There are an estimated 42 million indigenous people in Latin America, according to the World Bank report "Indigenous Latin America in the Twenty-First Century". Among the countries with the largest indigenous populations are Mexico, Guatemala, Peru, and Bolivia, which together account for more than 80 percent of the regional total, comprising approximately 34 million indigenous individuals.
Poverty afflicts 43 percent of the indigenous population in the region, which is more than twice the proportion of non-indigenous people. Additionally, 24 percent of all indigenous people live in extreme poverty, which is 2.7 times higher than the proportion of non-indigenous people living in extreme poverty. Furthermore, being born to indigenous parents substantially increases the probability of being raised in a poor household, contributing to a poverty trap that hampers the full development of indigenous children.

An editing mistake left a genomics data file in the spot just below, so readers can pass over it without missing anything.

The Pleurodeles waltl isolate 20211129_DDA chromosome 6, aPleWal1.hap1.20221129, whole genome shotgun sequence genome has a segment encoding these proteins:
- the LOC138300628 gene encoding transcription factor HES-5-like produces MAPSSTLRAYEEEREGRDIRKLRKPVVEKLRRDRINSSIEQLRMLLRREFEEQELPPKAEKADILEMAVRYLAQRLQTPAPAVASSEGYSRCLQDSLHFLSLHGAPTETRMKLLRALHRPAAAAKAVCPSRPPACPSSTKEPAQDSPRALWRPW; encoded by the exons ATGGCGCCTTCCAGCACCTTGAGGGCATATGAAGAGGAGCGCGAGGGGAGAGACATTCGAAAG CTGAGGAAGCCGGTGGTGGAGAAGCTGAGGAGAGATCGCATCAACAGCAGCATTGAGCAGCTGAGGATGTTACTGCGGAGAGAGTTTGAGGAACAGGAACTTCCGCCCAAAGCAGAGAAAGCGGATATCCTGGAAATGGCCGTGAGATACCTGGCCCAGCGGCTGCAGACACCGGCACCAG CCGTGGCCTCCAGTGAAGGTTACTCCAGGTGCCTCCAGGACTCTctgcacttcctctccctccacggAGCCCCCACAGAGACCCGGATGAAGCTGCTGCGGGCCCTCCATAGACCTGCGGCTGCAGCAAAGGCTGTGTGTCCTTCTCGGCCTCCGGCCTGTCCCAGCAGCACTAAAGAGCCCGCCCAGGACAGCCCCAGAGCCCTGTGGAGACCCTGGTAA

Indigenous People often lack formal recognition over their lands, territories and natural resources. They are often the last to receive public investments in basic services and infrastructure and face multiple barriers to fully participate in the formal economy, access to justice, and participate in political processes and decision making.
This legacy of inequality and exclusion has made Indigenous Peoples more vulnerable to the impacts of climate change and natural hazards, including disease outbreaks such as COVID-19.